Wilson’s first exposure to comics was in fifth-grade health class, via an anti-smoking comic starring Marvel’s X-Men. She was drawn in by the characters, she says, not so much for their superpowers, but because “they always seemed intuitively to know what the right thing to do was.” That was especially appealing to a young woman with a contemplative bent, who would spend much of her life musing over issues of philosophy, spirituality and religion. That she’d become a writer was almost preordained. “I can remember answering, ‘I want to be a writer,’ pretty much as soon as adults started asking me that question,” she says.
As a kid, she recalls, “I thought about things you couldn’t see more than the other kids around me seemed to”—a tendency that came to a head in her late teens. She’d read about Islam in some of her classes and was struck by how the religion’s teachings seemed to reflect her burgeoning worldview—particularly, the idea that neither bad experiences nor good represented God’s judgment, but were simply “part of the challenge of being human, the hurdle that’s put in front of you when you’re born.”
She might well have converted then and there, but on the road to Islam, she encountered a major stumbling block: the 9/11 attack on the World Trade Center by Muslim terrorists. “It took a couple of years for me to circle back to it after that and grapple with the idea with fresh eyes after this horrible tragedy had happened,” she says.
Her adopted religion and its Middle Eastern roots inform much of her writing, which has been widely praised for its deft genre blending and its inspired interweaving of mythology, religion, philosophy, folklore, history, technology and current-day politics. Her 2007 graphic novel, Cairo, for instance, sets a drug dealer, an expat, a journalist and an Israeli soldier on a search for a stolen hookah housing a genie. The protagonist of Alif the Unseen, winner of the World Fantasy Award for best novel, is a hacker in an unnamed Arab emirate who’s drawn into a fight against state censorship, aided by a magical manuscript. Her second novel, The Bird King, takes place during the final Spanish emirate and recounts the relationship between a royal courtesan and a mapmaker who possesses supernatural skills.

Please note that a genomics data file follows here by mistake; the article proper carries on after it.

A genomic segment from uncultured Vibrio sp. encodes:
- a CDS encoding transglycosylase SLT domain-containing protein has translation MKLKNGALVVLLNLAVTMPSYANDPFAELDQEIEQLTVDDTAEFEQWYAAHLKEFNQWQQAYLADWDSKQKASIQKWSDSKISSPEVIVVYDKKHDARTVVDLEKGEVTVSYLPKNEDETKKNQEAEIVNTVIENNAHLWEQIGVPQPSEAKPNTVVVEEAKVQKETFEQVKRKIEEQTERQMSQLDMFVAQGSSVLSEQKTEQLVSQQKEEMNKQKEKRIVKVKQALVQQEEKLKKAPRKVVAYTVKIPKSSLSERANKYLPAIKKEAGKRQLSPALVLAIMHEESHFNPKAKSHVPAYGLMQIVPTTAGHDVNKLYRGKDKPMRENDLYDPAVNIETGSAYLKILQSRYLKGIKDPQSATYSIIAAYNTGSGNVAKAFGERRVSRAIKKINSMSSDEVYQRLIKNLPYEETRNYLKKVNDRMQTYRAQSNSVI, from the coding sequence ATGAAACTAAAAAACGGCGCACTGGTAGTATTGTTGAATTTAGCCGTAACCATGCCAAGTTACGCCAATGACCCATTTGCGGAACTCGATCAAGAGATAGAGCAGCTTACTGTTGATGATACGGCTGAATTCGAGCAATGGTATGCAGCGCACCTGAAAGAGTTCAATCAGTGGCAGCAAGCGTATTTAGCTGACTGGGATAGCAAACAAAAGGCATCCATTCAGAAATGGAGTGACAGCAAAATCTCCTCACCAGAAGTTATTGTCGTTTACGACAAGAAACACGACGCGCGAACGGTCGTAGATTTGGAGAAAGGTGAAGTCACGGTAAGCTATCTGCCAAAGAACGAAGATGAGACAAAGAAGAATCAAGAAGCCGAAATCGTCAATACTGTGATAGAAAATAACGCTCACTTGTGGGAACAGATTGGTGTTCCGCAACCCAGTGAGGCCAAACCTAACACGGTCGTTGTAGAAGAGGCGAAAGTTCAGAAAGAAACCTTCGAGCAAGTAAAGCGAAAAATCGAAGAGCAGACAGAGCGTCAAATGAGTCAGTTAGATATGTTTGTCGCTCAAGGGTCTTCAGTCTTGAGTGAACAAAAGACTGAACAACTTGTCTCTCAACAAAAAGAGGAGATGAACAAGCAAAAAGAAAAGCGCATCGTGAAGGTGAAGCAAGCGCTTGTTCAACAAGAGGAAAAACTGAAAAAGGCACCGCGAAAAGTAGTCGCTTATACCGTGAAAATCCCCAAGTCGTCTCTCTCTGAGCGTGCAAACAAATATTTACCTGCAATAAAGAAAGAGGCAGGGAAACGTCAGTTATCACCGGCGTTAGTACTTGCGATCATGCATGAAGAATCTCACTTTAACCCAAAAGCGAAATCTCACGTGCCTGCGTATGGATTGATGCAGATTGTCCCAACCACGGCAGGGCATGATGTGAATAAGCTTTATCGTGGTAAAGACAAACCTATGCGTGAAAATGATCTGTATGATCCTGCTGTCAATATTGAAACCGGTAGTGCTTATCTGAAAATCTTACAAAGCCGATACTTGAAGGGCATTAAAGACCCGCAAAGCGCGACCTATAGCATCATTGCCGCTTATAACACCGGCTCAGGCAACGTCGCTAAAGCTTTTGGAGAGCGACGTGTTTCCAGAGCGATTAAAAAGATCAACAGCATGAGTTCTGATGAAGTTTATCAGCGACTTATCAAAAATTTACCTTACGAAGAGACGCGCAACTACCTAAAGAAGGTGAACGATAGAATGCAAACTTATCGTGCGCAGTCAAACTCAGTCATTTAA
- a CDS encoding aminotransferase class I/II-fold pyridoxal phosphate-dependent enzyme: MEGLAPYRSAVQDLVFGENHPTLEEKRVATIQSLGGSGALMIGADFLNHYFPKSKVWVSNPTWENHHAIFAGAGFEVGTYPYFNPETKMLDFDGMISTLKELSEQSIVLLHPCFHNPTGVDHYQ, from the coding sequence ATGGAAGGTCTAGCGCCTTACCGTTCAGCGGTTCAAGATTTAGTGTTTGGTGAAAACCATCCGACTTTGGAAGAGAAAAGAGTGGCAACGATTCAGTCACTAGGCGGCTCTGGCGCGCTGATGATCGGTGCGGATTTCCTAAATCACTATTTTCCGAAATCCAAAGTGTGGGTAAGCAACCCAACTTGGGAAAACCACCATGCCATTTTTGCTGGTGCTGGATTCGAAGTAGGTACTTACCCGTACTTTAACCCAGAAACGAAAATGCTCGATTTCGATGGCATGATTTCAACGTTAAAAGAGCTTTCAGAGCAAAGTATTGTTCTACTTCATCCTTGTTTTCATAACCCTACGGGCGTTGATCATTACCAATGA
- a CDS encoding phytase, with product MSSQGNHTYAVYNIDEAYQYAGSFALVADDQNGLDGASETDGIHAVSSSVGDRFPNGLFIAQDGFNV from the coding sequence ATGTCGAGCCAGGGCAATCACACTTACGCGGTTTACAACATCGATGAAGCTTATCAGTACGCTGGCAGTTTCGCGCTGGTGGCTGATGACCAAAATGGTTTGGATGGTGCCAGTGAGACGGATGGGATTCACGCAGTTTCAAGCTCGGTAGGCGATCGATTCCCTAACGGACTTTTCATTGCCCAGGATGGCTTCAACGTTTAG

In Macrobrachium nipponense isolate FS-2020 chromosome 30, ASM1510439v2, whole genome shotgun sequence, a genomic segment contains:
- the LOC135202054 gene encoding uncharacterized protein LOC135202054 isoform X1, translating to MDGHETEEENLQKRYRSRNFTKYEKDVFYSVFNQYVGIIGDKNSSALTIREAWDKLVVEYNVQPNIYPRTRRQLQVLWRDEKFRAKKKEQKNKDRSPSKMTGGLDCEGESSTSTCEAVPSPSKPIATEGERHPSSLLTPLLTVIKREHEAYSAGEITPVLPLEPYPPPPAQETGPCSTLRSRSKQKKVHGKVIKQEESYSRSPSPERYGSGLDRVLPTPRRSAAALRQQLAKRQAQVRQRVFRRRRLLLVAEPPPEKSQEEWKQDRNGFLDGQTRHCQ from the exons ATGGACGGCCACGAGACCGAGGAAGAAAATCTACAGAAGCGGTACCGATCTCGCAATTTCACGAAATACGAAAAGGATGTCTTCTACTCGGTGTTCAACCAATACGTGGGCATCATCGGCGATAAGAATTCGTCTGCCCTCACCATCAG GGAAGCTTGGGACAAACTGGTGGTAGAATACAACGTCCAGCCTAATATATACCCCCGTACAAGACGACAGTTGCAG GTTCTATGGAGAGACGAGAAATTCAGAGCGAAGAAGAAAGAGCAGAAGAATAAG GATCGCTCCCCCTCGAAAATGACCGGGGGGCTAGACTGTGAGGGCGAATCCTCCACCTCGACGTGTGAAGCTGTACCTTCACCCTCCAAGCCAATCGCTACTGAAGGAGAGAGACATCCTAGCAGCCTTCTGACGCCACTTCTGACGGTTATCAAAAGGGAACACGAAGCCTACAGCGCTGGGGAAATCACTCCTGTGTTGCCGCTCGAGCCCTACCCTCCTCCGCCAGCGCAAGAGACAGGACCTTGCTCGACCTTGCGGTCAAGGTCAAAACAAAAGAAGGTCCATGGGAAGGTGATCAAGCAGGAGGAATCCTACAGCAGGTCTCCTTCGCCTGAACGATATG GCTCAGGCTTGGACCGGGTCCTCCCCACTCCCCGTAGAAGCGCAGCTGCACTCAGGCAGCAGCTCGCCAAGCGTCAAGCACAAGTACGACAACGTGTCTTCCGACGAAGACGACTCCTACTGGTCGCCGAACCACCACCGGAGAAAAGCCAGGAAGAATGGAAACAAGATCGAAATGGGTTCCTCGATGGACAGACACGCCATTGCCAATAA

Critics have noted the unusual nature of Wilson’s work. “Her transcendent empathy for human and nonhuman characters is unique in contemporary literature,” critic and novelist Emily Barton says of Wilson. “There are writers working who cast their sympathy with a single character, but Wilson always, and across the board, portrays all of her characters fairly and with not just a loving touch, but also a sense of humor.”